Of the 103 (85.8%) mothers who practice self-medication, over 85% (87.5%; n=88) use teething syrup, 63.1% (n=65) sometimes use antibiotics, 80.6% (n=83) use analgesics, and 68.0% (n=70) always use herbal mixtures; Table 4.
Converting the practices of respondents to grades, 60.0%(n=72) had a fair practice grade, while 18.3% (n=22) had a poor practice grade; Table 5.
Table 3: Practices of Mothers During Teething
Visit to Dentist
Visit to children’s clinic
Visit a medical doctor
Visit to pharmacist
Table 4: Self-Treatment Undertaken by Mothers During Teething
Use of teething syrup
Table 5: Teething Practice Grade Among Mothers
Teething practice grade
Frequency (n= 120)
The bulk of the study participants were below 40 years old. This was expected as it represents the childbearing age of most women, thus the likelihood of having more nursing mothers in this age group. This was similar to the findings of Aliyu et al.19 A majority of respondents agreed that they (mothers) have a role to play in the management of teething. This was quite encouraging and commendable, considering the fact that early infant care responsibilities are placed on mothers,18 as such medications and instructions that are given by healthcare professionals in the management of teething-related symptoms are usually carried out or supervised by mothers.
In contrast, the attitudes of respondents toward the role/importance of health professionals (doctors and dentists) in the management of teething symptoms were not as encouraging. This was similar to the findings by Uti et al,21 but was at variance with the findings of other authors.19,22 More than half of the mothers in this study were indifferent about the use of herbal mixtures and self-medications. This attitude of indifference may be detrimental in the long run as it may pave the way for either unwarranted harmful practices on the one hand or inactions in dire situations on the other hand.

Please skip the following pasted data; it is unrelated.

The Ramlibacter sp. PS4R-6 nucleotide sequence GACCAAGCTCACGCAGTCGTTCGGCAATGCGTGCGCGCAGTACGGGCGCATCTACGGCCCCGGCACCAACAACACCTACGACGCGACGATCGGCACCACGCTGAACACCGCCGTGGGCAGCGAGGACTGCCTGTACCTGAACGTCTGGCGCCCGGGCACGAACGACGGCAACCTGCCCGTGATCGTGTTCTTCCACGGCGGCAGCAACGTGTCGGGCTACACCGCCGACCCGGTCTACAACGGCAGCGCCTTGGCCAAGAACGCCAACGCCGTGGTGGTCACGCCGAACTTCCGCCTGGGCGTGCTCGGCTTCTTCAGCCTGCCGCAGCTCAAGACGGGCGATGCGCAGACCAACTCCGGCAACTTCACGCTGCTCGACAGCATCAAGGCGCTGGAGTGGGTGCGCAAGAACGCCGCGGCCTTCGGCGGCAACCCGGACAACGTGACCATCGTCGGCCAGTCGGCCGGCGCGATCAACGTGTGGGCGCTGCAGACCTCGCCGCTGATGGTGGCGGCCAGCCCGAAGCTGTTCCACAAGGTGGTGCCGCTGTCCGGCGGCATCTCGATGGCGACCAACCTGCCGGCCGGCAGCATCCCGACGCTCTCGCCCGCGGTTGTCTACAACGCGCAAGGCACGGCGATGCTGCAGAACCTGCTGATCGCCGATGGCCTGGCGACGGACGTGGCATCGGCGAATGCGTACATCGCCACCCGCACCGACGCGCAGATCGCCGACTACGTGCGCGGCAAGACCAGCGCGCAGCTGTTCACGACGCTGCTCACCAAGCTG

When mothers’ attitudes towards teething were scored and graded, the negative attitude was found to be more than two-thirds of the total grades. Anecdotal evidence reveals that mothers in Benin City view teething symptoms as non-serious health problems, as such, do not warrant the involvement of health professionals. This along with other findings in this current study regarding the attitude of mothers towards teething such as indifference to self-medications and herbal medications, and the negative attitude towards the role/importance of health professionals by a majority of our study participants may have accounted for the high negative attitude grade recorded in this study. Our study population would thus benefit from educational programs aimed at improving their attitude towards teething.